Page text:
German Unity Day

Today is the 30th anniversary of an event that I once thought would never, ever happen: the unification of the two postwar Germanies: West Germany (Bundesrepublik Deutschland, or BRD) and East Germany (Deutsche Demokratische Republik, or DDR). What surprised me even more was that the East German government allowed itself to be dissolved peacefully, and that the whole transition, although certainly fraught with many problems, was successfully carried out with little violence.

To this day, I continue to be surprised by aspects I had not considered realistic. For example, I recently learned that there are some fascinating legal questions and unsettled arguments about the legal status and nature of the German nation-state.

The whole subject is highly contentious and complicated. At its roots are the complex problems with defining what “Germany” is supposed to be, and specifically, what the “German Reich” is. Students of history understand that this has been one of Europe’s fundamental problems for many centuries, and a reoccurring cause of wars between the European powers. This, and World War II, have made the whole issue a taboo subject in today’s Germany.

Complicating things is that historically, several imperial lines, such as the Habsburgs, have laid claim to the title of “German Emperor”, and all sought different solutions to the fragmentation of the German people across Europe. The circumstances leading to the collapse of the German monarchies after World War II, the establishment of the short-lived Weimar Republic, followed by its economic demise, and the subsequent rise of the “Third Reich”, are well documented.

What is less well known and discussed is what happened to Germany, or to the concept of the German Reich, after World War II.

After the war, the governments of each East and West Germany considered themselves the legitimate German governments of the legitimate successor states of the German Reich. This is not trivial, because being defined as “successor state” carries important consequences in international law.

But this is already where the agreements come to an end.

There are experts in international law, and circles, who call into question whether especially West Germany was, or is truly a successor state at all. These arguments are based on two different, competing lines of reasoning. One is that when the Third Reich was defeated, the whole German Reich, as a construct, became extinct. Consequently it cannot have a successor. The other line of reasoning asserts the opposite. It claims that since the German Reich was never formally dissolved, it still exists. However, the argument goes, West Germany could not be be a legitimate successor, because it was just an occupied territory, with a constitutional structure, a legal framework, and a government imposed by foreign governments, namely Britain, the U.S.A. and France. Even the borders of this brand new nation state were drawn by foreign powers. Furthermore, the people living in the western occupied zone were never consulted about the form of state that would govern them, it being a union of states governed by a federal republic. What is more, the people living in these territories didn’t consent, but were compelled to become citizens of this so-constructed nation state.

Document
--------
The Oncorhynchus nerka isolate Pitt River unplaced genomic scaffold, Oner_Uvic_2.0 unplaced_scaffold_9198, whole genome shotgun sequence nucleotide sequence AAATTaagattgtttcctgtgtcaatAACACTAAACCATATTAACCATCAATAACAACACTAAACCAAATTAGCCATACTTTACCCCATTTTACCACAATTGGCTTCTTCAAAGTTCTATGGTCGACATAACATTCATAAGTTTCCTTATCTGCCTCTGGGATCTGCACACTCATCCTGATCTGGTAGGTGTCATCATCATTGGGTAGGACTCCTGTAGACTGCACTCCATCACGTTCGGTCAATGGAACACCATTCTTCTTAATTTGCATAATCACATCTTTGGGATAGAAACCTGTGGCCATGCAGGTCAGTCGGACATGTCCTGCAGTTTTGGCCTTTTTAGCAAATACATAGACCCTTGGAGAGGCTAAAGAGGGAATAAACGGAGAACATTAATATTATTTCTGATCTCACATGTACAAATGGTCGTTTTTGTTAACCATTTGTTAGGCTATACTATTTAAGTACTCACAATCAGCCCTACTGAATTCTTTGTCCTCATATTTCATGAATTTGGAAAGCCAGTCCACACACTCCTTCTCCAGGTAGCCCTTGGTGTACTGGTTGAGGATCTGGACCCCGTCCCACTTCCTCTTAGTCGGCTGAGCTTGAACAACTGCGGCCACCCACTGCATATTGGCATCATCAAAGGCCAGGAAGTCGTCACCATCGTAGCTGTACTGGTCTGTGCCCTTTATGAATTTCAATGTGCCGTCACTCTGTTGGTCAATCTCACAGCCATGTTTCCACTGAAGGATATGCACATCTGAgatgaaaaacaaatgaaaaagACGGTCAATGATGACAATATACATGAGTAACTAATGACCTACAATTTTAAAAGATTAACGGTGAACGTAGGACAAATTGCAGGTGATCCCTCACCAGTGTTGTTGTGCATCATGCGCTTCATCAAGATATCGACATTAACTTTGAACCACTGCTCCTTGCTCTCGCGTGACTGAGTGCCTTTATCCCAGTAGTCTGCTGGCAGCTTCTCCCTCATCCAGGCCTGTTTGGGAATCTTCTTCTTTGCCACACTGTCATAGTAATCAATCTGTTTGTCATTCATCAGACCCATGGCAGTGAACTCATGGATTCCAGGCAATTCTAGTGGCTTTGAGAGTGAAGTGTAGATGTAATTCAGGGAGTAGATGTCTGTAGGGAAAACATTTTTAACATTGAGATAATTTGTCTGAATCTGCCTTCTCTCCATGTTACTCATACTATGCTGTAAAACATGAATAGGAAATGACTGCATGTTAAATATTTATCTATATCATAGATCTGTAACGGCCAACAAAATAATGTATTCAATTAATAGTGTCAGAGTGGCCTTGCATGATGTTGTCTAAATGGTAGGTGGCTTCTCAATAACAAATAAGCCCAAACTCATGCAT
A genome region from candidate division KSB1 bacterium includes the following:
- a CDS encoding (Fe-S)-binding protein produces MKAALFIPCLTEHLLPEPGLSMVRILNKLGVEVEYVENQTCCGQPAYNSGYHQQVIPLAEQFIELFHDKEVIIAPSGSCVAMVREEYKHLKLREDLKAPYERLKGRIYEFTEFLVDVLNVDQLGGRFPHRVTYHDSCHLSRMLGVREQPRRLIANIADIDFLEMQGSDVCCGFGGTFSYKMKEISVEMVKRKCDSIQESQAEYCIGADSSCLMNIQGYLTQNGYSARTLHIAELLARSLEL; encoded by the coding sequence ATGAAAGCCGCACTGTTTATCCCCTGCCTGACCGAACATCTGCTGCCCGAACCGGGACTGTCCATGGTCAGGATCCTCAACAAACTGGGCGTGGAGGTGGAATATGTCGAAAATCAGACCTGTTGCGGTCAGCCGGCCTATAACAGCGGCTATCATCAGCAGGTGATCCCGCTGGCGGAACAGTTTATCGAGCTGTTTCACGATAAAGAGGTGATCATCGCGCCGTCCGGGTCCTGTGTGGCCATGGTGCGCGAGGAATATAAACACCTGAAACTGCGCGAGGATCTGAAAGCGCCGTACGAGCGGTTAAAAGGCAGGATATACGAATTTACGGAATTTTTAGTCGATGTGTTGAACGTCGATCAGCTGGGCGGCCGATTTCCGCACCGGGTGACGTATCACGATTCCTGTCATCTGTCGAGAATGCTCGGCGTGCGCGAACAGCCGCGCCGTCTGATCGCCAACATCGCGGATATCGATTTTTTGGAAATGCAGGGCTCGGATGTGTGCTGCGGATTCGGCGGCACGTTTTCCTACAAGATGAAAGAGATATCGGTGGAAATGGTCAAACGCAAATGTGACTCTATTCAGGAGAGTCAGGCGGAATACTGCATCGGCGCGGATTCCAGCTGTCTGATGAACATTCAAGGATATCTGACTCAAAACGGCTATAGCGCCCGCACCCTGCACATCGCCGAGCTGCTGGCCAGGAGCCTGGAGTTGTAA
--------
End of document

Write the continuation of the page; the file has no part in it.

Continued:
According to this line of reasoning, East Germany would have a more legitimate claim to be a successor state, and of being “the real Germany”. This theory was certainly maintained by the DDR’s government and used in Soviet propaganda, according to which the USSR was the only power that had first defeated, and then mercifully “liberated” Germany. Reorganized under socialist rules, of course, and arguably also without properly consulting the people living in the eastern occupied zone – at least after the border was sealed. At which point people who didn’t consent to become citizens of the socialist DDR had no alternatives, and thus were also compelled to become subjects of the socialist state, whether they wanted to or not.

The unification of the two Germanies 30 years ago has complicated matters even more. The treaty clearly specifies that the DDR ceased to exist. But then, according to one of the theories above, wouldn’t this mean that any legitimate successor state status would be extinguished?

There is also the argument that neither one of the two Germanies were legitimate successors of the German Reich. So is it in fact extinct? No so, some argue, pointing to interpretations of international law which seem to establish that a nation-state’s defeat in war does not obliterate the right of its people, which continues to have the right to exist and collectively choose whatever form of government it wants.

Today there are groups in modern day Germany which reject the unified federal republic’s claim of being the “the one and only real Germany”, unified or not. Some hardliners even claim that they therefore have the right to “opt out” and not be subject to laws of a nation they never consented to be citizens of. As a consequence, some of these groups refuse to pay taxes and fines, create what they claim to be institutions of the “German Reich” and issue their own, so-called “official documents” – none of which is recognized by the German Republic, any of its member states, the European Union, or the United Nations.

While these are certainly fringe groups who routinely (and not surprisingly) get slapped down by the courts of the new Germany, it appears that they might carry the age old “German question” into the 21st Century:

What and where is Germany?

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